I really really like this for a first line. It doesn't tell us a lot, but it does implant a negative opinion of the setting, which I think is very important. It makes me want to read on.

Simply sitting in my family's minivan, packed into a backseat corner, I had a picture begin to take shape in my mind of what our new home would look like.

This sentence is a bit weirdly worded, in my opinion. Just a suggestion, but I'd rework it to something of this nature: Sitting in the cramped backseat of my family's minivan, a picture of our new home began to take shape in my mind.

I think the main difference between your version and my version is mine is more condensed, but manages to convey the same information that yours does. Make sure every sentence is worded as clearly as possible and you don't use unnecessary words.

It was an appalling and dreadful place and we were foolish for even considering moving here.

Just a nitpick, but I think taking out the bolded 'and' and replacing it with a comma would make the sentence flow more nicely.

"I want to see exactly where we're going," she had whispered to me, mysteriously.

Are you sure 'mysteriously' is the best word to use here? Mysterious doesn't seem to fit. What was mysterious about it?

He was looking at me in the rear-view mirror, dark eyes grave and solemn, forehead kneaded together.

'Forehead kneaded together' is a strange phrase. I've not heard it before. I have, however, heard the phrasing "knitting one's brows". Is that perhaps what you meant?

But that was Kentucky, even if he detested sarcasm.

I don't quite understand this sentence in this context.

"If you live in the ghetto."

Is this still Kiley speaking? If not, new paragraph for new speaker (I'm sure you know that, though). If not, I think the bit about Maddie snorting should come afterward because this snippet is pretty funny.

I think you did pretty well for a first chapter, but I'm left with one minor question. How old are Kiley and Ben? The description of Kiley as chubby had me placing her to be pretty young, like 5 or smaller, but she and Ben don't seem to be quite that young. I think establishing the general age of them might be something you'll want to add in edits.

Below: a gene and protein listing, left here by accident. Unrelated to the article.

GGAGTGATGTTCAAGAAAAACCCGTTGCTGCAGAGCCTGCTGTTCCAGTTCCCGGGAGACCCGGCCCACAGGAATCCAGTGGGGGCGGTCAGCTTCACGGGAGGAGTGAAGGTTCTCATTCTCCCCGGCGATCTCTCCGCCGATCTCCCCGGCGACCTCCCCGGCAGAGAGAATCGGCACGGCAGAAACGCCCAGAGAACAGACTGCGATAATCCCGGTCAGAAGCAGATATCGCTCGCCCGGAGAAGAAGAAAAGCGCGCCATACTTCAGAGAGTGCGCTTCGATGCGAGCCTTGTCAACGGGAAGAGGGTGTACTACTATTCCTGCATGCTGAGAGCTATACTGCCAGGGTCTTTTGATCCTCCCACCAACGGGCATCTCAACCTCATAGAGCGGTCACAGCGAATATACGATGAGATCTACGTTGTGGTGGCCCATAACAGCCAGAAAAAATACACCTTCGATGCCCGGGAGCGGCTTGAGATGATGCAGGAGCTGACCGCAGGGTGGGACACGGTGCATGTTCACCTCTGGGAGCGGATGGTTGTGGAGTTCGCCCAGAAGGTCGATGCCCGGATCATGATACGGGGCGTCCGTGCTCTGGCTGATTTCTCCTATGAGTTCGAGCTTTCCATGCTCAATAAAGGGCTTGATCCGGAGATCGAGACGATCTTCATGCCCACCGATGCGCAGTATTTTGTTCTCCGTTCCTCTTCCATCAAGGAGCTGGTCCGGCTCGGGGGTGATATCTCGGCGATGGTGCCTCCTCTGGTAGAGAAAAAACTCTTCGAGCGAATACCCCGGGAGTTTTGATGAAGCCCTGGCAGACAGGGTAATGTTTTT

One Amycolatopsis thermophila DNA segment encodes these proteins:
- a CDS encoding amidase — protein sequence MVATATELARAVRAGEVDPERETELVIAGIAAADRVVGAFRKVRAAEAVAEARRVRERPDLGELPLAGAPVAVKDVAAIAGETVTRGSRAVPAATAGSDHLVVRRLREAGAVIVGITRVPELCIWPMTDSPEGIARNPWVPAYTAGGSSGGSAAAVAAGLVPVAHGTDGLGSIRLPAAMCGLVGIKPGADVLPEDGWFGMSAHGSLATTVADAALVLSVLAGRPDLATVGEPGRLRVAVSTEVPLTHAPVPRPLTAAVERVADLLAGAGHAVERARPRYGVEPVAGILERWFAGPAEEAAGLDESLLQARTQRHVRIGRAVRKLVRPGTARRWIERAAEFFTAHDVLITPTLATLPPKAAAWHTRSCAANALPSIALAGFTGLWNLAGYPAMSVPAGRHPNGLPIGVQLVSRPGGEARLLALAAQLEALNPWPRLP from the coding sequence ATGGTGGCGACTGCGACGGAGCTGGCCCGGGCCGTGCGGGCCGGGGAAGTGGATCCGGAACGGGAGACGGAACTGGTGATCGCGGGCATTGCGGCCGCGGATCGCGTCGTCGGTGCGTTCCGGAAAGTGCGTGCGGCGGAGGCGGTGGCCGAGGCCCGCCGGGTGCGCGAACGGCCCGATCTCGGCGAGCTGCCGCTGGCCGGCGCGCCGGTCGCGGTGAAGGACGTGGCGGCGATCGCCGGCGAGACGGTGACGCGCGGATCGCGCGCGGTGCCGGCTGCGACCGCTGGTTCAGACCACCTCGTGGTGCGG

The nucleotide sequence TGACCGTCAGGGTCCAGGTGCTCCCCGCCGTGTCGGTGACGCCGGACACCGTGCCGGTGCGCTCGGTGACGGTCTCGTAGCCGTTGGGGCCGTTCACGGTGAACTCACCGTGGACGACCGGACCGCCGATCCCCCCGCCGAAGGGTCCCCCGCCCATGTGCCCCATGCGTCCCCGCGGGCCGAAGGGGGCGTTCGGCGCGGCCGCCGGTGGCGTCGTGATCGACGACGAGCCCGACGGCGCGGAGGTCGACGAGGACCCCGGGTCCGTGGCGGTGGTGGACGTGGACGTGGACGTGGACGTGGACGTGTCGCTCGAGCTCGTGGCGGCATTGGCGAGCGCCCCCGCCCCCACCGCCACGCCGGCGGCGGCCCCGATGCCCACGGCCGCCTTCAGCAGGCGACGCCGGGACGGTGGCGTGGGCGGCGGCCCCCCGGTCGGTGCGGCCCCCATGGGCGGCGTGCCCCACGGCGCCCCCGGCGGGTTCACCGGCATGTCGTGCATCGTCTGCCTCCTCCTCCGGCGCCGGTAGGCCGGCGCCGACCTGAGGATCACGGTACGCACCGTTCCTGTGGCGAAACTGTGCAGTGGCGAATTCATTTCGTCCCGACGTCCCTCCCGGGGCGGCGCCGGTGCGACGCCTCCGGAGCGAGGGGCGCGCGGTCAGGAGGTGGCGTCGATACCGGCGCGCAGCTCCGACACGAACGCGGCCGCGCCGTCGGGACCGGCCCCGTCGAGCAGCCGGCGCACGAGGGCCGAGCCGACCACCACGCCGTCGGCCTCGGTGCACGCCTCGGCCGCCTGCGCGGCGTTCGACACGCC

Overall, I think this is pretty interesting. You should definitely tag me when updates come out (I need to review more, anyway). I hope this review was helpful, and I'll see you for the next update of this!

~Storm




rosette says...


Thank you for the review!
I'll definitely work on those pointers, haha. Sure, I can tag you but just a bit of a warning here: this novel is like super spiritual and I feel like that might turn some people off... so I guess I'm basically saying, read at your own risk. :p
Thanks again!



inktopus says...


I'll just review it until I feel that I can't anymore. There probably will be a point that I can't bring myself to do it (I'm an atheist), but for now, I'll see where this takes me. It may also help to have a different perspective on at least part of it.



rosette says...


That's fine. And a different perspective will help.




"You know, sometimes all you need is twenty seconds of just embarrassing bravery. And I promise you, something great will come of it."
— We Bought A Zoo